11 Possible Complications of Ankylosing Spondylitis
Ankylosing spondylitis (AS) is an incurable inflammatory disease of unknown origin that typically affects the spine and low back. Because ankylosing spondylitis is progressive and systemic, it can also impact many different parts of the body, including joints and organs. Here are 11 possible complications of the disease.
Costochondritis, also called Tietze's syndrome, is inflammation of rib cartilage where ribs attach to the breastbone. Common symptoms are difficulty breathing and pain and tenderness in the chest area that can mimic symptoms of heart attack and heart disease. The condition is often treated with rest, ice or heat, and anti-inflammatories. For patients with ankylosing spondylitis, costochondritis can be a recurring condition.
Uveitis and iritis
Uveitis is characterized by inflammation in the uvea, the part of the eye between the sclera and retina. Iritis, a form of uveitis close to the front of the eye, is common in ankylosing spondylitis. Any form of uveitis can cause permanent damage, including vision loss, if not treated quickly. Symptoms may include light sensitivity, burning pain, blurred vision and redness of the sclera. Treatments include eye drops, including steroids. Severe cases may require oral or injected steroids.
The enthesis is where joint capsules, ligaments, or tendons attach to bone. Enthesitis is inflammation of the enthesis, causing pain, swelling, and tenderness in and around joints. In ankylosing spondylitis, enthesitis is a hallmark feature of the disease. It can occur in multiple areas of the body but is most common in the spine, sacroiliac joints, pelvic area, chest, and especially the heel. Treatment often includes anti-inflammatory medications and sometimes oral or injected steroids.
Peripheral arthritis and arthritis of small joints
Ankylosing spondylitis is axial in nature, which means it primarily affects the axis or center of the body. People with ankylosing spondylitis can also have peripheral disease activity, or arthritis affecting outer parts of the body such as elbows, hands, wrists, fingers, knees, ankles, feet and toes. Few studies exist examining effective ways to treat peripheral activity in ankylosing spondylitis, but it is often treated with anti-inflammatory medications and slow acting anti-rheumatic drugs.
Another hallmark feature of ankylosing spondylitis is inflammation in the spine. In severe cases, this inflammation can cause bone spurs to form and fuse the spine into a column of fragile bone, often forcing the upper back into a hunched position. This is called kyphosis. Early treatment to control inflammation is key to preventing kyphosis. Surgery to correct the curvature is risky and considered only in severe cases.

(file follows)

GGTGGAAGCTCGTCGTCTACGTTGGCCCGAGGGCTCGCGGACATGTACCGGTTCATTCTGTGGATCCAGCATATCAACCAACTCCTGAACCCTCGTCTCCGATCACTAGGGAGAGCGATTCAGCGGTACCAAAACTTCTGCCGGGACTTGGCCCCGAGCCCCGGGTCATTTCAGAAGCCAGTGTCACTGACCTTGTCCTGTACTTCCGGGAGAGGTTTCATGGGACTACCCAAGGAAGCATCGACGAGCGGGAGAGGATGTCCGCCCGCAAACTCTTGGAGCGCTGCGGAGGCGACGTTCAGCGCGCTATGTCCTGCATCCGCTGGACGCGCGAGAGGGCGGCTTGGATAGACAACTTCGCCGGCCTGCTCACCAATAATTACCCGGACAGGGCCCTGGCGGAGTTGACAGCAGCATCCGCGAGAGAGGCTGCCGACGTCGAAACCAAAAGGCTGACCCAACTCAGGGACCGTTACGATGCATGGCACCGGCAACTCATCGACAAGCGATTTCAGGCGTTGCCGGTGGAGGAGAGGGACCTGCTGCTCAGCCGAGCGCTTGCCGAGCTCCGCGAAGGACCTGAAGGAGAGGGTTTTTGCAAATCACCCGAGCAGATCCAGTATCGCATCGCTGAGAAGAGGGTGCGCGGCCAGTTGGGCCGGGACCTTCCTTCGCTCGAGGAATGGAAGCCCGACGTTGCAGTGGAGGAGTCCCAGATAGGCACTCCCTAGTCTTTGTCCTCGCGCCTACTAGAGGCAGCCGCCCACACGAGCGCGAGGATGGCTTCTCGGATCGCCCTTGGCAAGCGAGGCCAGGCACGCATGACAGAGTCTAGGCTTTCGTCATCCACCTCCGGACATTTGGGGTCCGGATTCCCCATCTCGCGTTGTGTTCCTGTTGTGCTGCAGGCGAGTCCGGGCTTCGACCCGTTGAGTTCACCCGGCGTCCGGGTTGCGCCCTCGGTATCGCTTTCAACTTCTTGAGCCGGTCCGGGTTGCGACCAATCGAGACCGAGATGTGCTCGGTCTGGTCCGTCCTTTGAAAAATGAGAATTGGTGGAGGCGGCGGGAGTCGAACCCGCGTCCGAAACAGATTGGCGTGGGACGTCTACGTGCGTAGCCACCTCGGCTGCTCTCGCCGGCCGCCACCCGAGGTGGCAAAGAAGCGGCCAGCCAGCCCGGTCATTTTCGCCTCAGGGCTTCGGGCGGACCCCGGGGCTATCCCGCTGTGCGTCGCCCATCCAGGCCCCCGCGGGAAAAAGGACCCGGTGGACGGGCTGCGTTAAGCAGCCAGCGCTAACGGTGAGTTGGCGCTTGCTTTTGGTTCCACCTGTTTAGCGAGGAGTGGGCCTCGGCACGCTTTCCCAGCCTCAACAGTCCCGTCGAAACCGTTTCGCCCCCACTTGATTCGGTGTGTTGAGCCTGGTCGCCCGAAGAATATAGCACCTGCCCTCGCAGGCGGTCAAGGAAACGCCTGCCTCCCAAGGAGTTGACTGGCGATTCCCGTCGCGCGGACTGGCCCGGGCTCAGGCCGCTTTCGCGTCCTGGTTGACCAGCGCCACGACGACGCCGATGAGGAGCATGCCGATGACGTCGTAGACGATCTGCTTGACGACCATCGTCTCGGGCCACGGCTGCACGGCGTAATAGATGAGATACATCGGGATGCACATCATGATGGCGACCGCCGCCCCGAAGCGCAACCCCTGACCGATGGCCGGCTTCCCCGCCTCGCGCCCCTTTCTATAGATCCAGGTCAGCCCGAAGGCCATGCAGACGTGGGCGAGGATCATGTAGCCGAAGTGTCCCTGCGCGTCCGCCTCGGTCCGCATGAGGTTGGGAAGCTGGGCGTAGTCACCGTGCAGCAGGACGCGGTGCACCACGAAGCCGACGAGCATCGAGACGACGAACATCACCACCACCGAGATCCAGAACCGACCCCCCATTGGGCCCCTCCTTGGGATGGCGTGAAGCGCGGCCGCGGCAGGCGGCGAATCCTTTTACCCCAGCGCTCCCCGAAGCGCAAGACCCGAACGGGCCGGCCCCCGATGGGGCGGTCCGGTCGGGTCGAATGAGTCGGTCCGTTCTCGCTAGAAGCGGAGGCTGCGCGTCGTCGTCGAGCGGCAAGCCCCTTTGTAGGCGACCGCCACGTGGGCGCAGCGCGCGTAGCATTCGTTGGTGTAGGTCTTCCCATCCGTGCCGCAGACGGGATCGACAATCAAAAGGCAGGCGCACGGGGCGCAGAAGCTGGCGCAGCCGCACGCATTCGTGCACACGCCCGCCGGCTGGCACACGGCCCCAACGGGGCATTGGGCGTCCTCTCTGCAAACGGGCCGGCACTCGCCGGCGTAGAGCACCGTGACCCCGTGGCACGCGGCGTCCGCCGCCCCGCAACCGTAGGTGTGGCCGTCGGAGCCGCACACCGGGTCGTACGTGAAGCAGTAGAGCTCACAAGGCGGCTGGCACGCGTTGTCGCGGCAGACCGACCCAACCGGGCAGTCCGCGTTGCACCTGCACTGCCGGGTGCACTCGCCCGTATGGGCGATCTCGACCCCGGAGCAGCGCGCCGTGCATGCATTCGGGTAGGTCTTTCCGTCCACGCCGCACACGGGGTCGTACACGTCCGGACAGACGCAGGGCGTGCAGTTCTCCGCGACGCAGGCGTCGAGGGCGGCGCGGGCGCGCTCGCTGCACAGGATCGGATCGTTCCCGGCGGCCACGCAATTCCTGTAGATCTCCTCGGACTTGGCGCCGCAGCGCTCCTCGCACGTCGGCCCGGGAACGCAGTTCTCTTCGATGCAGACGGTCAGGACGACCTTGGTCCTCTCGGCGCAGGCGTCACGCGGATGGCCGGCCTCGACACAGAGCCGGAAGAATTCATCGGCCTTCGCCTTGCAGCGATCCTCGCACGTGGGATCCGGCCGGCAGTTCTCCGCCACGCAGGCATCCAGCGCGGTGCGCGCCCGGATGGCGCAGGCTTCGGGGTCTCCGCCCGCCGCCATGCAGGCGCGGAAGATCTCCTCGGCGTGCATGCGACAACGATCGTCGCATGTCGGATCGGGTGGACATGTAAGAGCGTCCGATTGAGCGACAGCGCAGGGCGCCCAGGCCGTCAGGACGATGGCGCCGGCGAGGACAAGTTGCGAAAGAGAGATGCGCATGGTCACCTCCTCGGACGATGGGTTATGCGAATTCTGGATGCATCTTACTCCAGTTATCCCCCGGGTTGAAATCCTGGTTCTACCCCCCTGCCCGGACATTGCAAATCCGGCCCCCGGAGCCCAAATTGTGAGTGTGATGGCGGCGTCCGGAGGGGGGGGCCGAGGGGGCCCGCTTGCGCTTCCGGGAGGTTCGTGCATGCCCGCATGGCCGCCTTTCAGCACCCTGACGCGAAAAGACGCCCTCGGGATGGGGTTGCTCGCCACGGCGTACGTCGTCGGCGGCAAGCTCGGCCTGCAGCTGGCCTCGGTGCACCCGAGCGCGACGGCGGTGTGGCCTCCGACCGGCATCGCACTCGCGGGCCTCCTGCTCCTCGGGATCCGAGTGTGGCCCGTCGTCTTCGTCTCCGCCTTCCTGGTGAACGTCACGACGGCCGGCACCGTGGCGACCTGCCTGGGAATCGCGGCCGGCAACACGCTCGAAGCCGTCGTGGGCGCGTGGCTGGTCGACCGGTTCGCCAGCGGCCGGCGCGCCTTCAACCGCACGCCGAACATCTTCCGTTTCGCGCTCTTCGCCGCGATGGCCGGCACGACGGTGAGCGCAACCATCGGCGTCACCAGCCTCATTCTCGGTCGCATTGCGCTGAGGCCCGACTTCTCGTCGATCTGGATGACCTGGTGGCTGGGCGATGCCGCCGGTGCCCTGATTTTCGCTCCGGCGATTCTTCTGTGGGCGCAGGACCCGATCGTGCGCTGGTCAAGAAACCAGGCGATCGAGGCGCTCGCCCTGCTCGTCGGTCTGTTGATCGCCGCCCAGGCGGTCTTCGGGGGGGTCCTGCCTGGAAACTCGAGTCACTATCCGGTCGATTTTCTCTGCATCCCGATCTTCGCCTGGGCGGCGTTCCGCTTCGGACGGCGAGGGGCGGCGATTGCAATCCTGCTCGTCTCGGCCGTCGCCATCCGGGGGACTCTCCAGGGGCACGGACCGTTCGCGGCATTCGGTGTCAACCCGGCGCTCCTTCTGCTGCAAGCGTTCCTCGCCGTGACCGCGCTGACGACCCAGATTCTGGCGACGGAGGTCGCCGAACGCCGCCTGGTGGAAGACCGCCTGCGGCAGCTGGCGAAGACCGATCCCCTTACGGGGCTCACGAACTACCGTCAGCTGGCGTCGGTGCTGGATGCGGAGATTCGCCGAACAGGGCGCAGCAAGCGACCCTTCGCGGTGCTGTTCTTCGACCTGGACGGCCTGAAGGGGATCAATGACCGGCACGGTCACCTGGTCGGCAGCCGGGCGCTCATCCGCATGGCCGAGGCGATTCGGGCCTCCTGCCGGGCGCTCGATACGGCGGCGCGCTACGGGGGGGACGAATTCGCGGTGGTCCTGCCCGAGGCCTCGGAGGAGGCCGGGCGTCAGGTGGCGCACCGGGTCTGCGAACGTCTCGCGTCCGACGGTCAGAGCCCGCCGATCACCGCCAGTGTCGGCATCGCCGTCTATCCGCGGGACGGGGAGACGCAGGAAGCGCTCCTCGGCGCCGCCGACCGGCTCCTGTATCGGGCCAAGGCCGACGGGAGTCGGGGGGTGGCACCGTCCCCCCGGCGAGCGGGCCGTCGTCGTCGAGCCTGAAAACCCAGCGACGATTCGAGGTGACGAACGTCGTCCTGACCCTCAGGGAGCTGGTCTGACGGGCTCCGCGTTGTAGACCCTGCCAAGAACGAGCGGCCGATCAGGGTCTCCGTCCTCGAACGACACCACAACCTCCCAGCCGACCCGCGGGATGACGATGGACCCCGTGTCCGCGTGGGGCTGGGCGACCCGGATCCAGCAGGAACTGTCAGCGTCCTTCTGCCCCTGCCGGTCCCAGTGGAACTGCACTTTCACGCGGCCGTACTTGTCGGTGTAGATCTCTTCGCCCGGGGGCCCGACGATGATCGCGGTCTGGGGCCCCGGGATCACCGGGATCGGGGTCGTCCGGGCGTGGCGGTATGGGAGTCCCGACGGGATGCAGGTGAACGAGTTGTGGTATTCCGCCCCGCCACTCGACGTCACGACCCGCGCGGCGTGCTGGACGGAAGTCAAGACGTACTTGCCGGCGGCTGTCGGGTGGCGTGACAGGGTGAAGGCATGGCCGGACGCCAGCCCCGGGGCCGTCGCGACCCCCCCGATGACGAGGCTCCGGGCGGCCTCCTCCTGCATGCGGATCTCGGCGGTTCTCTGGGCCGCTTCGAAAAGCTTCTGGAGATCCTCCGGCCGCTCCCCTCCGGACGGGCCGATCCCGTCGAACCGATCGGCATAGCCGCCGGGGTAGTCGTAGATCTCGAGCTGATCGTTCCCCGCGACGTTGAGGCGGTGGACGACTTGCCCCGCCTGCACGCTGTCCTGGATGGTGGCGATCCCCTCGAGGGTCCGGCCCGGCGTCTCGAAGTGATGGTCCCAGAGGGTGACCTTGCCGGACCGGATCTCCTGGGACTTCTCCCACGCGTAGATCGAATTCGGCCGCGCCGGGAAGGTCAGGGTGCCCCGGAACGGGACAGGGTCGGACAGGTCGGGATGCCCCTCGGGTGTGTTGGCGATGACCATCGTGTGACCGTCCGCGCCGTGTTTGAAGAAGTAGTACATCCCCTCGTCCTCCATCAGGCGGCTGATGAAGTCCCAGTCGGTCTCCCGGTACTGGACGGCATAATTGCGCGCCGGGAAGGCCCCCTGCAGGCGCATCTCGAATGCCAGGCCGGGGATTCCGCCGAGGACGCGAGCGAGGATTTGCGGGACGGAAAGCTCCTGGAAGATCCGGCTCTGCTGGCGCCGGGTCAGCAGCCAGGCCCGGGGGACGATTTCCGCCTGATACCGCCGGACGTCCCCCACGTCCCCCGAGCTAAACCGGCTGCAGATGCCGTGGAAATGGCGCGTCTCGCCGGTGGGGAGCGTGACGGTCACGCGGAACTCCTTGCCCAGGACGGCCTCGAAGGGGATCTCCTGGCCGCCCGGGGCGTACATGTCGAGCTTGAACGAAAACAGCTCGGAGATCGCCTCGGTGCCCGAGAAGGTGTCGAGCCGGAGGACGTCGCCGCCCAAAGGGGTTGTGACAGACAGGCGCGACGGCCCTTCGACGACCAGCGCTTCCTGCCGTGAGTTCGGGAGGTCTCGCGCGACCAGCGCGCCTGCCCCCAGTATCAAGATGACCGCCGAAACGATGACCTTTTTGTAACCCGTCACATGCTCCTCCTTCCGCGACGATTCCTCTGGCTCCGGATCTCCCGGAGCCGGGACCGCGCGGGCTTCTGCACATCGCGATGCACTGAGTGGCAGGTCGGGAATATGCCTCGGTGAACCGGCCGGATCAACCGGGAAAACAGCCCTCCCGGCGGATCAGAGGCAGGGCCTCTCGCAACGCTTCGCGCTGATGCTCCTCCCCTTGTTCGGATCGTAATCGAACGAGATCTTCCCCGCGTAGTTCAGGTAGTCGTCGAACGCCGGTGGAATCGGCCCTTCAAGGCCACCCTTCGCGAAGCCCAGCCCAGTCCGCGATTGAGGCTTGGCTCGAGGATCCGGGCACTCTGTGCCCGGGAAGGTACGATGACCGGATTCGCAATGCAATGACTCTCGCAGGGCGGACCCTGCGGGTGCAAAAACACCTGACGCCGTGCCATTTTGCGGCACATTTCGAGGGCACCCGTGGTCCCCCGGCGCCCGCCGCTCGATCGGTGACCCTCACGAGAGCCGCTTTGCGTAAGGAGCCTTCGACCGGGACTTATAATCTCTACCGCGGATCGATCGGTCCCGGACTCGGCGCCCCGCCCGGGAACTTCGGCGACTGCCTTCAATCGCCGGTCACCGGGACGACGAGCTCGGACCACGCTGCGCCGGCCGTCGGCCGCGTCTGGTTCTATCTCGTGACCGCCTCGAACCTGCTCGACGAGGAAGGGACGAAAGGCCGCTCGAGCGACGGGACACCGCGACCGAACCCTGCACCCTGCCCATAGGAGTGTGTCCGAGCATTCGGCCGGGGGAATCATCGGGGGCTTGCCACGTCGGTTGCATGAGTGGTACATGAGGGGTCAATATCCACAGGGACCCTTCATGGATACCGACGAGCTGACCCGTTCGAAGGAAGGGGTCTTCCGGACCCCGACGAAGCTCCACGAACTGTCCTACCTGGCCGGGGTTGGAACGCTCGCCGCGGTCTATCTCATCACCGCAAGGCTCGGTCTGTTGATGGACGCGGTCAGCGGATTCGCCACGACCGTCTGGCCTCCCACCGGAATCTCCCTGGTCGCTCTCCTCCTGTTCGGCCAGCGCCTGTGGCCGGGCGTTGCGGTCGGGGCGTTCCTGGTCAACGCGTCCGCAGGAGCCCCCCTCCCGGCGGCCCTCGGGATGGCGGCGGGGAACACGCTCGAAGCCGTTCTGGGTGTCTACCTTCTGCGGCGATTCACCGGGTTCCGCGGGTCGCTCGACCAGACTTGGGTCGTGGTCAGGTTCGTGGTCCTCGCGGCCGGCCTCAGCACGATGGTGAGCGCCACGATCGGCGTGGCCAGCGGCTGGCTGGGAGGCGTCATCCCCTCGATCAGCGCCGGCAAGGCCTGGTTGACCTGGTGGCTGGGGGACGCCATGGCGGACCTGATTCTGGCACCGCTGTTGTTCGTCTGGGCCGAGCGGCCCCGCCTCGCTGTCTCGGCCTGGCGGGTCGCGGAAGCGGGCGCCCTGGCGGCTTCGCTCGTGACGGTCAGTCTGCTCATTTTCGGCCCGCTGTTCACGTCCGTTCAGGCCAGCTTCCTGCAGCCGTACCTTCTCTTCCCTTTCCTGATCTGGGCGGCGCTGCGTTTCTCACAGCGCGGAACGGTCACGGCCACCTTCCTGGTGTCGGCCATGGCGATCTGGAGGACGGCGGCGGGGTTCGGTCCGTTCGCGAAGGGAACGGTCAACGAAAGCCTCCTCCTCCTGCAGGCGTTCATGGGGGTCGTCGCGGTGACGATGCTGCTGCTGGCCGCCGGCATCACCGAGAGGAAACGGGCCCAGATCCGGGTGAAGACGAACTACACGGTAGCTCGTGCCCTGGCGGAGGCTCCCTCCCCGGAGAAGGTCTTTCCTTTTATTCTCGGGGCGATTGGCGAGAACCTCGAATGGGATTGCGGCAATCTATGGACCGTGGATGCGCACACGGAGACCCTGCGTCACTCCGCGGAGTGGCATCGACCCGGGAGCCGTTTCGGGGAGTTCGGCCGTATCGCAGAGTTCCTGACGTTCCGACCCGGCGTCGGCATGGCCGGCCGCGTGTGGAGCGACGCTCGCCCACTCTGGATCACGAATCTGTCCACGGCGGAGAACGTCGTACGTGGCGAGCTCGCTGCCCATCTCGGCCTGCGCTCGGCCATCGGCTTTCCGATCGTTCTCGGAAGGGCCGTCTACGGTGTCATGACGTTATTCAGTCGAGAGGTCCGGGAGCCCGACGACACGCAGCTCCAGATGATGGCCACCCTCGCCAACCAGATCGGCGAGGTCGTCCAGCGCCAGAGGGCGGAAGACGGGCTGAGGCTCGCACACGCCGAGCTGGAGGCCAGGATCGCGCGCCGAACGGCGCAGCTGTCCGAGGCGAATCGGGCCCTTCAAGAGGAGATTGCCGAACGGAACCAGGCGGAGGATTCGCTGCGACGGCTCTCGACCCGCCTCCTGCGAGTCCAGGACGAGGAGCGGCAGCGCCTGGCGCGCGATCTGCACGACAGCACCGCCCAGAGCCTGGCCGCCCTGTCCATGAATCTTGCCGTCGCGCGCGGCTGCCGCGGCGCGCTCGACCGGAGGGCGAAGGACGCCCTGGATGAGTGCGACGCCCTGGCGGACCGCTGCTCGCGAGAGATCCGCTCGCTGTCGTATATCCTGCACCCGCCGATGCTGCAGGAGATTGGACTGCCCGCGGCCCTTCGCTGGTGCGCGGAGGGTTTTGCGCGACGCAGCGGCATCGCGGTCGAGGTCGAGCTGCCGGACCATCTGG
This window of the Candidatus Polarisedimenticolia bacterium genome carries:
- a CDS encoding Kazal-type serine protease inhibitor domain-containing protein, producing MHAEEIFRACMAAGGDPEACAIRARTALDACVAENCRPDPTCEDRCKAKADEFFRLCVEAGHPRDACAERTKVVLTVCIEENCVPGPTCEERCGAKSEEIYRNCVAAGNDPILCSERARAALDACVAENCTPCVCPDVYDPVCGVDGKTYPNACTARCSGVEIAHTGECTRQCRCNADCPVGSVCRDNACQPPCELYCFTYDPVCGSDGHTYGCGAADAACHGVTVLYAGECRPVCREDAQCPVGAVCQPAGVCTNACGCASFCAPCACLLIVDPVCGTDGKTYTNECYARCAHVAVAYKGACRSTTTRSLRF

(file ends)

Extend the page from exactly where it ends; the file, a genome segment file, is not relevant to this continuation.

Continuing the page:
Several heart-related complications are recognized in ankylosing spondylitis, including inflammation of the aortic valve in the heart; narrowing of the arteries, or atherosclerosis; and arrhythmias. A variety of tests and procedures exist to detect and measure the presence of cardiac disease, which is best treated through preventative measures.
Osteoporosis and spinal fracture
Osteoporosis can occur in ankylosing spondylitis from the degeneration of the spine and sometimes hips and sacroiliac joints. Inflammation can cause bone spurs to form and these changes can make the bone fragile, increasing the risk of spinal fracture. A bone density scan can check the bones for osteoporosis. A number of drugs exist to slow the progression of osteoporosis.
Clinical depression is common among people living with chronic diseases and is frequently present in people living with ankylosing spondylitis. Research suggests that living with depression and physical illness can exacerbate both conditions. A variety of treatments are available to manage depression, including therapy and medications.
Cognitive dysfunction, or mild cognitive impairment, is a common complication of ankylosing spondylitis that can cause symptoms like temporary memory loss and difficulty recalling specific words or phrases. Cognitive impairment can affect quality of life and is important to be monitored, especially among people living with immune mediated conditions.
Ankylosing spondylitis is an immune-mediated inflammatory disease which makes it part of a group of diseases that share a similar pathway or cause of inflammation. These shared pathways make the body more susceptible to comorbidities, or additional immune-mediated inflammatory diseases such as ulcerative colitis, Crohn’s disease, lupus, and rheumatoid arthritis.
Ankylosing spondylitis is complicated
Ankylosing Spondylitis is a complex disease with multiple potential complications. Being aware of the common risks associated with this disease can be helpful as treatments are considered.